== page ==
A monument to Confederate Gen. Robert E. Lee that was set to be removed from a Virginia city’s downtown was toppled late Wednesday by impatient race-rioters bent on destroying public property, officials said.
A police officer driving near Roanoke City Hall just before midnight noticed the monument lying on its side and broken into two pieces, the city said in a statement Thursday.
Police said it appeared the marker was intentionally damaged. Authorities did not announce any suspects or arrests.
The City Council this month voted in favor of a resolution that would have removed the 60-year-old monument from its location at Lee Plaza, a park across the street from City Hall named for the Virginia-born general.
State lawmakers passed a bill this spring allowing local governments to decide the fate of such monuments, news outlets reported.
But the process to remove the monument from public land would have taken at least two months, The Roanoke Times said. Under the new law, the council needed to give a month’s notice of a public hearing on the removal, which was set for Aug. 17.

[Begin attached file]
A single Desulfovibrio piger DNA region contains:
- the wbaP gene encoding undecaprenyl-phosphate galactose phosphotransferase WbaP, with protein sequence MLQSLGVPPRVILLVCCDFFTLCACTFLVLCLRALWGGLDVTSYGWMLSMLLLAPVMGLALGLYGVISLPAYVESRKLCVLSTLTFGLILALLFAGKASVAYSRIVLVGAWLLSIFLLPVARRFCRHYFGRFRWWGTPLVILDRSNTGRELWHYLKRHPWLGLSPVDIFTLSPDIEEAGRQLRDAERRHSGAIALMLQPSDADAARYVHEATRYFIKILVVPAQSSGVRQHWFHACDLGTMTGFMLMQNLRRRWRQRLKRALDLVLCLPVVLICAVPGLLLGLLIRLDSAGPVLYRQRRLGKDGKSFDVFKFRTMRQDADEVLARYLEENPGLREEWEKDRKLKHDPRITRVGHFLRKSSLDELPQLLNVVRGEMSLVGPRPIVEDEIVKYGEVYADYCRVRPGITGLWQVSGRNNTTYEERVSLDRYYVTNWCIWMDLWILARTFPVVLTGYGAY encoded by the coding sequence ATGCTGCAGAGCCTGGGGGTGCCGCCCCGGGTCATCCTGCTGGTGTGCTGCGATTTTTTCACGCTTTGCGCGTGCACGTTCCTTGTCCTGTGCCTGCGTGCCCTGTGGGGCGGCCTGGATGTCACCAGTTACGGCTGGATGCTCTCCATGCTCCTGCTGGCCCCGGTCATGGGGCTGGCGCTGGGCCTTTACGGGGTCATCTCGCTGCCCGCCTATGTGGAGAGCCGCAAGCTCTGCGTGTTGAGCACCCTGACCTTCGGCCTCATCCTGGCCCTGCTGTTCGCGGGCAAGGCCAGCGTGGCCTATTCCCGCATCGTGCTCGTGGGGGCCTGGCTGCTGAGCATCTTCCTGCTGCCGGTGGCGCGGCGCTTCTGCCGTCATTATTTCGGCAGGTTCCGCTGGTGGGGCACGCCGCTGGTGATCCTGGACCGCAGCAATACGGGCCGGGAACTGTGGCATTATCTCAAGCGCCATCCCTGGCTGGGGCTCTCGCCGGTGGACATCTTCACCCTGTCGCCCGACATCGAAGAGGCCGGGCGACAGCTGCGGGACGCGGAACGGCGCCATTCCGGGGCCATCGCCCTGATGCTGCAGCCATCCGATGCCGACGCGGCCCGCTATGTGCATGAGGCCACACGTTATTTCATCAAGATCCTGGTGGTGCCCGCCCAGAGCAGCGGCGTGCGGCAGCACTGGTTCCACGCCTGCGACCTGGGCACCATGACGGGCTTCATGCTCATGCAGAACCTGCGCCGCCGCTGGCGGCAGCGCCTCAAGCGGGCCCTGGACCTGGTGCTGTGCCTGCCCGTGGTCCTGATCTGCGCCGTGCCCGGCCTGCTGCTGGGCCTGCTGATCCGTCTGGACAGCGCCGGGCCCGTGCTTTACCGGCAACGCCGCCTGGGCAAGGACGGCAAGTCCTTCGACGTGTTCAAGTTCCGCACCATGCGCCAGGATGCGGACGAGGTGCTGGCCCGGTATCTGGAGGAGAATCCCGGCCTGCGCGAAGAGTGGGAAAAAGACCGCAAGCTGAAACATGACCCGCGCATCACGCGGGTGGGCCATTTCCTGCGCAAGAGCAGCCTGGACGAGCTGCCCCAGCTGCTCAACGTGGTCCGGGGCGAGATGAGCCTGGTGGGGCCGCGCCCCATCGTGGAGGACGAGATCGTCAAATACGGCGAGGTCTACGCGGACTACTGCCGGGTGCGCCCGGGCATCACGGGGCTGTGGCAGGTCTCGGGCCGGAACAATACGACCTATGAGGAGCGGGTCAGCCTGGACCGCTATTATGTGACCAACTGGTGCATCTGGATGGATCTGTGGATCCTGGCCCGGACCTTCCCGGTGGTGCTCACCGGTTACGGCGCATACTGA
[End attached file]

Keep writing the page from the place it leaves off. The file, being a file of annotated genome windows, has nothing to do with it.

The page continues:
Despite the toppling, Mayor Sherman Lea said the city still planned to hold the meeting and would “proceed based upon the outcome of the public hearing.”
“It is an unfortunate incident, but this will not deter us from going through the legal process to remove the monument,” Lea said in the statement.
Crews in Roanoke hauled away parts of the stone obelisk early Thursday, leaving just its base with an orange traffic cone on top, news outlets reported.
City Manager Bob Cowell said the damaged monument was placed in storage for the time being.